[Skip to Navigation]
Access to paid content on this site is currently suspended due to excessive activity being detected from your IP address Please contact the publisher to request reinstatement.
September 8, 1900


Author Affiliations

Professor of the Practice of Medicine and of Clinical Medicine in the Jefferson Medical College. PHILADELPHIA.

JAMA. 1900;XXXV(10):595-600. doi:10.1001/jama.1900.24620360001001

It is a matter of history that the diplococcus discovered in human saliva by Sternberg in 1880 and shown to produce in rabbits fatal septicemia, was found by Fraenkel a few years later to be almost constant in the rusty sputum of patients suffering from croupous pneumonia and in certain associated lesions. The confirmation of these observations by Weichselbaum led to the designation of this micro-organism as the "pneumococcus of Fraenkel and Weichselbaum." The rapidly following studies of Zaufal, Netter, Weichselbaum and others established the fact that the organism in question is present in the lesion of croupous pneumonia, the accompanying pleurisy, and in such intercurrent conditions as endocarditis, arthritis, middle-ear inflammations, parotitis, meningitis, pericarditis and others and in some cases of bronchopneumonia, orchitis, conjunctivitis and other inflammatory affections not necessarily associated with croupous pneumonia. It is, however, most commonly and closely identified with the last named disease.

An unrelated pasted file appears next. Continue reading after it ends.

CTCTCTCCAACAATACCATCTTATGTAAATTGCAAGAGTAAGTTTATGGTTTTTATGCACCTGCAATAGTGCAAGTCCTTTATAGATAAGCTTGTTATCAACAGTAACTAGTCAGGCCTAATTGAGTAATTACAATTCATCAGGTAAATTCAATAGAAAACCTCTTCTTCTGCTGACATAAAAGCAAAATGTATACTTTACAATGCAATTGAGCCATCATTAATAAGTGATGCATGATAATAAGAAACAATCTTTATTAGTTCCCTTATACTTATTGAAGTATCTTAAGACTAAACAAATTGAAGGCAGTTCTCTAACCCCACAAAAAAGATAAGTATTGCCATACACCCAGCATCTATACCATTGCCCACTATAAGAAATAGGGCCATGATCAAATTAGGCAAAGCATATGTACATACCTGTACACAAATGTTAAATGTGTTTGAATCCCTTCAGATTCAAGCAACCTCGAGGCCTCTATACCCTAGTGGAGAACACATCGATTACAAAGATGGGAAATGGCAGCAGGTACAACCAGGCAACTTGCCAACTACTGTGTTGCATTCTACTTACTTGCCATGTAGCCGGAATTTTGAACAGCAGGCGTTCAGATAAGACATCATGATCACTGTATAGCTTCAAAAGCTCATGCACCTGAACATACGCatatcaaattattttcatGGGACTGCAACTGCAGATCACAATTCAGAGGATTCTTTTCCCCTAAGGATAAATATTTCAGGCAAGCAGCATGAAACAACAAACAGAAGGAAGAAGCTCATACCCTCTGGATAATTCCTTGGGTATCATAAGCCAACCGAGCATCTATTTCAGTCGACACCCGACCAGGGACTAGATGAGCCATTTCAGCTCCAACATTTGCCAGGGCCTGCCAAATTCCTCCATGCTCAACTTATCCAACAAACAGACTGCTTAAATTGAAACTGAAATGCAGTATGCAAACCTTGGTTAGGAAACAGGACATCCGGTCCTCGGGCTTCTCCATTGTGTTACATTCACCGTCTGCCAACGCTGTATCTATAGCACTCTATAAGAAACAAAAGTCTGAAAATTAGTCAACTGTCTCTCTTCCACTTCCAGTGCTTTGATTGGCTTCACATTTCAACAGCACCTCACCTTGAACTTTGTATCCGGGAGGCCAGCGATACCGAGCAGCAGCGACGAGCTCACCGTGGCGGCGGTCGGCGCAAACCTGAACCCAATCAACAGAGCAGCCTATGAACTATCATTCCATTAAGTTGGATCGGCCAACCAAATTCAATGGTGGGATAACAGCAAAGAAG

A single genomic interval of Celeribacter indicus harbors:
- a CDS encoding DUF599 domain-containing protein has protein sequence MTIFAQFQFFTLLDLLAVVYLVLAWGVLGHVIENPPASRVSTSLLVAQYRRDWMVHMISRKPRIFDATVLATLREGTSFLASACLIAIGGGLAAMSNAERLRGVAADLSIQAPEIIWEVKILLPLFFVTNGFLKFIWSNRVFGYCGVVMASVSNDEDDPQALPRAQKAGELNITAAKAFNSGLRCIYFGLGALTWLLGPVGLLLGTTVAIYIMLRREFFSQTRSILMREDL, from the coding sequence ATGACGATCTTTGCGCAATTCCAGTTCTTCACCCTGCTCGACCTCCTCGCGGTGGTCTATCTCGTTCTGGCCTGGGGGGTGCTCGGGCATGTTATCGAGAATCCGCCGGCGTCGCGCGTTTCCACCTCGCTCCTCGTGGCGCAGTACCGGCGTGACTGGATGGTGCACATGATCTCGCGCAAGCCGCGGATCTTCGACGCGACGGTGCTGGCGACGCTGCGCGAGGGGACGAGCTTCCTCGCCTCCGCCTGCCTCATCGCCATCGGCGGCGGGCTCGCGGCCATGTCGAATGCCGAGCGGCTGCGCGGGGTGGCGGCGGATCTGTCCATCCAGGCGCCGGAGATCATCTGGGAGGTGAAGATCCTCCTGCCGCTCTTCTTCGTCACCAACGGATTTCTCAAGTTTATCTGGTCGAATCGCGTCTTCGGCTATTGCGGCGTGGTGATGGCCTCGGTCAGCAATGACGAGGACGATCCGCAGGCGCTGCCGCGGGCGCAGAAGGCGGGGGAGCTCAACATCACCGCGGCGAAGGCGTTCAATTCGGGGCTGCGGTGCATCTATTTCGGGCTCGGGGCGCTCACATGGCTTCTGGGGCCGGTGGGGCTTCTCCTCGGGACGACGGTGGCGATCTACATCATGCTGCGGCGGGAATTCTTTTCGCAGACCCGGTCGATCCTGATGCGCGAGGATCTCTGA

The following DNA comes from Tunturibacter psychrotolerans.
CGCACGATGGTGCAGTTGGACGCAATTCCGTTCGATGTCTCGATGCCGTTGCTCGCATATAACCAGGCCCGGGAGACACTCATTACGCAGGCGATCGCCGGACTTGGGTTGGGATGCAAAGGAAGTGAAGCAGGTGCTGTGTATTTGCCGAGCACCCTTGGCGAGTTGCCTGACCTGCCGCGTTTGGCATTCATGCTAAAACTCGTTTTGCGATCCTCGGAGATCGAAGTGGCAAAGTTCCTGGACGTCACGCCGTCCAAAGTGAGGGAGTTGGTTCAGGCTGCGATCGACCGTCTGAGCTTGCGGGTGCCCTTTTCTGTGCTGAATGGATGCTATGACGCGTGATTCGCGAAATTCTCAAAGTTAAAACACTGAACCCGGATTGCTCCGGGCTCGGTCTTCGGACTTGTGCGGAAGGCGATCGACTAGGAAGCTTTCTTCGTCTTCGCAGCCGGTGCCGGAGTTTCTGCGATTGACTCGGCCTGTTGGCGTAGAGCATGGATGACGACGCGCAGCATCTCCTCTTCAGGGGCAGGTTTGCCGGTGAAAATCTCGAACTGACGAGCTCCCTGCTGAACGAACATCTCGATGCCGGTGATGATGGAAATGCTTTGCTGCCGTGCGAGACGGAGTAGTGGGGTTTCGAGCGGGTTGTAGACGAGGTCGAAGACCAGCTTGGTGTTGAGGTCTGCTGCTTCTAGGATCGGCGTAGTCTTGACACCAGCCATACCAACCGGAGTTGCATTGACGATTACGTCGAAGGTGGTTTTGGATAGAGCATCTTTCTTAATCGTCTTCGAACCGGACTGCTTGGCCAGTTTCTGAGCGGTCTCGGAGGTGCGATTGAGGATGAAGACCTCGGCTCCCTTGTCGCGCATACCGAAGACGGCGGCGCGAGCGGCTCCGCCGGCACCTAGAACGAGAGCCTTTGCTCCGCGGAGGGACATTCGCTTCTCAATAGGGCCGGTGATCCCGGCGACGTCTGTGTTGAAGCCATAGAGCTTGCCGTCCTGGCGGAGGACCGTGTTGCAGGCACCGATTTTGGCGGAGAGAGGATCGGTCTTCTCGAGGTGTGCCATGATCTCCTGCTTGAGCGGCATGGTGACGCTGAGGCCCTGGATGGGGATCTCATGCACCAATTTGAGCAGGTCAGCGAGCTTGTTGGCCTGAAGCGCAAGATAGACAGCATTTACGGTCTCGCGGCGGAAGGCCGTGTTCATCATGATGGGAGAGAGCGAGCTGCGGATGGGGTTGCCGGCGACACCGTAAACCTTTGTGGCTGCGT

The inoculation

First Page Preview View Large
First page PDF preview
First page PDF preview